Nick: I love them. I remember reading the lyrics for The Artist and the Ambulance and it made me appreciate how intellectual and spiritual they are.
Steve: That’s the thing that’s cool. They were a huge influence that made me want to play. I guess the real thing that got me going was the Lord really got a hold of my life when I was in college and gave me a passion to share the Gospel. I just wanted to use a talent I had to use it in that way. Music just kind of snowballed. It was an idea that started locally. We’d play small shows locally, and we just kept working, and here we are now. Like now people actually want to listen to what I’m saying. [laughs]
Nick: Well you guys are now signed to Solid State Records, which is a nice accomplishment. Do you have any tours lined up?
Steve: We are actually going to the studio in March. We have tours coming up, but nothing’s yet confirmed for sure. The plan is to record in the studio for a month and then tour like crazy.
Nick: Do you have a release date targeted for the album?
Steve: The label is saying sometime in the summer, hopefully June or July.
Nick: Has it hit home yet that the band is a full-time gig now?
Steve: In all honesty, when we recorded the EP, we thought that was it. We had just done Cornerstone Festival, then the drummer quit. I honestly thought we were gonna quit, just because our old vocalist is married and just had a little girl, so I was like “Uhh…” [laughs] I told the guys, “Let’s just put out an EP, and if anyone enjoys our music, they’ll have something to remember us by. It was going to be our swan song. We just figured we would put it out and see what happens. Then it just took off; the Lord blessed us like crazy. So no, I did not expect this at all. [laughs] It’s funny, though, because a lot of bands have told us that, with regard to our excitement, “It will wear off.” But honestly, I’m letting it ride out as long as possible. [laughs] I never would have thought that I would be on Solid State Records. That’s what I dreamed about as a kid, and now it has happened.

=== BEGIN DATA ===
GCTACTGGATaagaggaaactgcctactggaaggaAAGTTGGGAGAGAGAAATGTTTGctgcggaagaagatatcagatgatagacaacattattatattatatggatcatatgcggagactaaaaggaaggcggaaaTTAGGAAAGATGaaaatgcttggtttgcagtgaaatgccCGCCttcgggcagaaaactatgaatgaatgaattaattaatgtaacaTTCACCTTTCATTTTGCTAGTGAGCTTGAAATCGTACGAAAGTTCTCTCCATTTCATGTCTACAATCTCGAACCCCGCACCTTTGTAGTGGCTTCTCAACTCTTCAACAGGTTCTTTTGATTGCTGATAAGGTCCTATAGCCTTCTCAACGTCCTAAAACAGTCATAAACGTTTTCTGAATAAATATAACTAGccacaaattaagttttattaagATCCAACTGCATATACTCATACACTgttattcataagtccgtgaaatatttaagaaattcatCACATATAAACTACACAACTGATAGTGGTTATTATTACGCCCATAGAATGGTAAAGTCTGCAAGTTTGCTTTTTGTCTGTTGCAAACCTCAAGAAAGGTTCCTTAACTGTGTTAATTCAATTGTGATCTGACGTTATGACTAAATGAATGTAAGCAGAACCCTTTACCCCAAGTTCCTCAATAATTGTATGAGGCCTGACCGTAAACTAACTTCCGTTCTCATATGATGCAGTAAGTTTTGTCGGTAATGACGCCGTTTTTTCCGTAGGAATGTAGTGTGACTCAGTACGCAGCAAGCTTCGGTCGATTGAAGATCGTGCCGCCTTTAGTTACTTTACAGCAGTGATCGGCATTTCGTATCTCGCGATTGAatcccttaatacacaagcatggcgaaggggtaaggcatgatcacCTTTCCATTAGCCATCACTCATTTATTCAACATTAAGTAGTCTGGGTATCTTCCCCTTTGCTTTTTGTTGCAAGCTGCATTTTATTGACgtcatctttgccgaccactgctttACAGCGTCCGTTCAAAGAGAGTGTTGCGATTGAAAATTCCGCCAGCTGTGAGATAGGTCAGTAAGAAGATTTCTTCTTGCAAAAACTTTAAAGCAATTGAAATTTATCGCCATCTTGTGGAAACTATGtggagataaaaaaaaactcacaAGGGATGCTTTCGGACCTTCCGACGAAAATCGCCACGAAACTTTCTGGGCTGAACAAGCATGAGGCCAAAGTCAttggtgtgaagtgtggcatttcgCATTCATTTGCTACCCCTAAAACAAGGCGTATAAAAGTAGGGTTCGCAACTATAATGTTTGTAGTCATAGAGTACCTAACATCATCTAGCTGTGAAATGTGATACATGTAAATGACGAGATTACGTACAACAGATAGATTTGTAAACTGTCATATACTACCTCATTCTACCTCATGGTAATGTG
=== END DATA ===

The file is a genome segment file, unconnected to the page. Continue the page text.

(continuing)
Nick: Growing up in that style of music, that label is the pinnacle of “Christian” metal. [laughs]
Steve: You can’t really go to many other places. And even for metal in general, it’s not like there’s a whole lot of other places to go. It’s not like Warner Brothers is going to pick us up. [laughs] Unless they’re desperate.
Nick: I don’t know. Maybe the Jonas Brothers aren’t selling this month. [laughs]
Steve: They actually went to my rival high school, [laughs] which was funny because I had always heard about them, being from the area, all of a sudden, they are like the biggest name in America.
Nick: So for the new album, do you see a different direction than the EP?
Steve: I think the heavier aspects of our music will sound a little different because, like we talked about, I’m a huge fan of Thrice. We are very much an old-school sounding metal band. Like we don’t have chugga-chugga breakdowns. We will do that very few and far between, just because it’s relevant and what we hear, and it’s what influences us, whether we realize it or not. But I tried to go back in time, I guess, and tried to write a lot more like the stuff that got me into music. There’s going to be a wider variety. For the EP, we wanted to put out a very focused sound on there. That’s what is exciting for me. You are going to be able to see who we are.